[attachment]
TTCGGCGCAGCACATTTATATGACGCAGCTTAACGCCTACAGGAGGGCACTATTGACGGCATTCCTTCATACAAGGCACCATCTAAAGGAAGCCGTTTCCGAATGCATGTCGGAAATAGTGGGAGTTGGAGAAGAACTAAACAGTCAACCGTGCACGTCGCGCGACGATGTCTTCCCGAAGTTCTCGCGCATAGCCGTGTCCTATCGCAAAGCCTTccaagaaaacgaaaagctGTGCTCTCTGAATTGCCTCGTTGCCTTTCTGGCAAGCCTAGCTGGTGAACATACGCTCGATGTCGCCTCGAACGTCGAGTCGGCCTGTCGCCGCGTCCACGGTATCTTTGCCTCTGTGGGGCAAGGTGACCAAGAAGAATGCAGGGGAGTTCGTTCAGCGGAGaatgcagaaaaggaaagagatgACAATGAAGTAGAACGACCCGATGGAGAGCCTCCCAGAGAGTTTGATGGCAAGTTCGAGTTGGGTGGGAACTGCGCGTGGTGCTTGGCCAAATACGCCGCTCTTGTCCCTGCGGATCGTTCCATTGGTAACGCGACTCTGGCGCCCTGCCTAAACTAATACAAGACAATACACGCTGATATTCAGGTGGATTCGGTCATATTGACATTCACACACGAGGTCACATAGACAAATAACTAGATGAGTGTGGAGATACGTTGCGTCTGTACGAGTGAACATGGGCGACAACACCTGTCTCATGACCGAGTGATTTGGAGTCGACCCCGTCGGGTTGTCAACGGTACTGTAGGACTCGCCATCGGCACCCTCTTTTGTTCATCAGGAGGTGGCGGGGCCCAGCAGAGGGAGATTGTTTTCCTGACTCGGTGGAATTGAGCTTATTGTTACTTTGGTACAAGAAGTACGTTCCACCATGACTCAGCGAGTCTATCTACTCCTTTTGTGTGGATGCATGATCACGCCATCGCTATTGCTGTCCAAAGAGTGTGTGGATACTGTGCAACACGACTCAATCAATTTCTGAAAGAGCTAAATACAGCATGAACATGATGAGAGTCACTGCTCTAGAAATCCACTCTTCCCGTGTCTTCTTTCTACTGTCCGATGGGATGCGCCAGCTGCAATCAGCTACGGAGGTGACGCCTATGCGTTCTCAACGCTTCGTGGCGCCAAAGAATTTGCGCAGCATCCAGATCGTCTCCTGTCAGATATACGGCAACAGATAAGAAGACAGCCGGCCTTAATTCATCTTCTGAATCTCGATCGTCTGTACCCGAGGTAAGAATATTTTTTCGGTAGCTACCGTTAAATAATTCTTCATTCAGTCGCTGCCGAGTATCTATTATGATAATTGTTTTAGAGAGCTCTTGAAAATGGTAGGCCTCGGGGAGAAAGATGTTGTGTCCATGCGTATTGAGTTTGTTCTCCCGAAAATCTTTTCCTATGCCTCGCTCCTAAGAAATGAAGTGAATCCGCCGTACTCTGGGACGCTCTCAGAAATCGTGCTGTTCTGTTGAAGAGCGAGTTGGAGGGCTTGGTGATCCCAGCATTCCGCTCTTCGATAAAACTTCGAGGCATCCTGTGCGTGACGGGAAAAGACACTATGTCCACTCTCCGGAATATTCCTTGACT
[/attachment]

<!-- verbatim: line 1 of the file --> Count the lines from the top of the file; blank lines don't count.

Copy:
TTCGGCGCAGCACATTTATATGACGCAGCTTAACGCCTACAGGAGGGCACTATTGACGGCATTCCTTCATACAAGGCACCATCTAAAGGAAGCCGTTTCCGAATGCATGTCGGAAATAGTGGGAGTTGGAGAAGAACTAAACAGTCAACCGTGCACGTCGCGCGACGATGTCTTCCCGAAGTTCTCGCGCATAGCCGTGTCCTATCGCAAAGCCTTccaagaaaacgaaaagctGTGCTCTCTGAATTGCCTCGTTGCCTTTCTGGCAAGCCTAGCTGGTGAACATACGCTCGATGTCGCCTCGAACGTCGAGTCGGCCTGTCGCCGCGTCCACGGTATCTTTGCCTCTGTGGGGCAAGGTGACCAAGAAGAATGCAGGGGAGTTCGTTCAGCGGAGaatgcagaaaaggaaagagatgACAATGAAGTAGAACGACCCGATGGAGAGCCTCCCAGAGAGTTTGATGGCAAGTTCGAGTTGGGTGGGAACTGCGCGTGGTGCTTGGCCAAATACGCCGCTCTTGTCCCTGCGGATCGTTCCATTGGTAACGCGACTCTGGCGCCCTGCCTAAACTAATACAAGACAATACACGCTGATATTCAGGTGGATTCGGTCATATTGACATTCACACACGAGGTCACATAGACAAATAACTAGATGAGTGTGGAGATACGTTGCGTCTGTACGAGTGAACATGGGCGACAACACCTGTCTCATGACCGAGTGATTTGGAGTCGACCCCGTCGGGTTGTCAACGGTACTGTAGGACTCGCCATCGGCACCCTCTTTTGTTCATCAGGAGGTGGCGGGGCCCAGCAGAGGGAGATTGTTTTCCTGACTCGGTGGAATTGAGCTTATTGTTACTTTGGTACAAGAAGTACGTTCCACCATGACTCAGCGAGTCTATCTACTCCTTTTGTGTGGATGCATGATCACGCCATCGCTATTGCTGTCCAAAGAGTGTGTGGATACTGTGCAACACGACTCAATCAATTTCTGAAAGAGCTAAATACAGCATGAACATGATGAGAGTCACTGCTCTAGAAATCCACTCTTCCCGTGTCTTCTTTCTACTGTCCGATGGGATGCGCCAGCTGCAATCAGCTACGGAGGTGACGCCTATGCGTTCTCAACGCTTCGTGGCGCCAAAGAATTTGCGCAGCATCCAGATCGTCTCCTGTCAGATATACGGCAACAGATAAGAAGACAGCCGGCCTTAATTCATCTTCTGAATCTCGATCGTCTGTACCCGAGGTAAGAATATTTTTTCGGTAGCTACCGTTAAATAATTCTTCATTCAGTCGCTGCCGAGTATCTATTATGATAATTGTTTTAGAGAGCTCTTGAAAATGGTAGGCCTCGGGGAGAAAGATGTTGTGTCCATGCGTATTGAGTTTGTTCTCCCGAAAATCTTTTCCTATGCCTCGCTCCTAAGAAATGAAGTGAATCCGCCGTACTCTGGGACGCTCTCAGAAATCGTGCTGTTCTGTTGAAGAGCGAGTTGGAGGGCTTGGTGATCCCAGCATTCCGCTCTTCGATAAAACTTCGAGGCATCCTGTGCGTGACGGGAAAAGACACTATGTCCACTCTCCGGAATATTCCTTGACT